People often ask me what makes people successful in their careers.

At the core of it is our habits. The things we do in the normal course of our days, weeks and months. It’s like the compounding effect of interest on an investment. Your habits invisibly guide your future path.

One of the habits I’ve found most underestimated is the habit of doing something unhabitual. I know, it sounds counterintuitive to have a habit of disrupting your habits!

What I mean is to make it a habit to do something you don’t usually do. Whether it’s once a month, once a quarter or once a year, choose something that’s of interest to you. It could be a new area of knowledge, an activity you’ll enjoy or an experience you’d like to have.

The key is to expose yourself to something new periodically

It could be as simple as an invitation in your inbox that you wouldn’t normally make time for.

For example, my former employer’s alumni network recently offered a live webinar on cryptocurrencies. While my business doesn’t have anything to do with cryptocurrencies, I’ve been hearing about it from my fellow mastermind members and I’ve become intrigued.

So I signed up and gave myself an hour to learn about something new and now know enough to be able to have a conversation and ask intelligent questions.

And a while ago, I also signed myself up for an artist’s retreat to learn to play jazz piano. I didn’t realize it until later, but that week of unlearning the rigidity of my classical piano training and freeing myself to be creative became a metaphor for how to approach my work.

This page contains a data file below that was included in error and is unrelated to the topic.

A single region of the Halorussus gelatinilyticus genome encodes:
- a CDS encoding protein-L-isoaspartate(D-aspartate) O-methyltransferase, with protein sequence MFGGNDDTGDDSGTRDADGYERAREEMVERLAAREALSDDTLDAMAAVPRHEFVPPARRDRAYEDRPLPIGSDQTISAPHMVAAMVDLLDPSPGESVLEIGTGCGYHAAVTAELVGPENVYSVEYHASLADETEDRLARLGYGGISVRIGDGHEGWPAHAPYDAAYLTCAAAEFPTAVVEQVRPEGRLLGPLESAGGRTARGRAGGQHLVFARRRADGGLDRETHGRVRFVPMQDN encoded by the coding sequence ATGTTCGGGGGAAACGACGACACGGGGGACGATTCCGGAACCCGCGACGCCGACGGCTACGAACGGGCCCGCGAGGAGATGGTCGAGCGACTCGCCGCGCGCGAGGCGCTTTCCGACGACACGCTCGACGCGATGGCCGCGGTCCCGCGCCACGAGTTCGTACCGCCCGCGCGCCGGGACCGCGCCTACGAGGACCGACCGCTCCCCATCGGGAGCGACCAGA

When you’re on the lookout for things that intrigue you, you’ll start to see them everywhere

But until you grab onto one of them, you won’t reap the benefits, which we’ll cover in a moment.

To create the habit of doing the unhabitual, you must give yourself permission to say yes.

And then book it into your calendar and show up when the time comes.

5 reasons to give yourself permission to do something you don’t usually do

1. You’ll be a more interesting person to talk to and be around

Whether it’s with friends, colleagues or clients, having new ideas to share and intriguing things to say makes people look forward to spending time with you. And time together is core to building relationships and getting new opportunities.

For example, at Morgan Stanley when our executive team sat around the table in New York discussing potential hiring candidates, we had the “flight to Tokyo test”. That is, would you want to sit next to this person on a 14-hour flight? If the answer was no, they didn’t get hired.

And for a former colleague whose wife complained that all he talked about was work, showing other dimensions of himself might have saved his marriage.

2. You’ll be able to participate intelligently in more conversations

No longer will you have to sit on the sidelines smiling and nodding, pretending to know what people are talking about. Instead, you’ll be the embodiment of a successful senior leader with something to add and a point of view.

3. You’ll become more strategic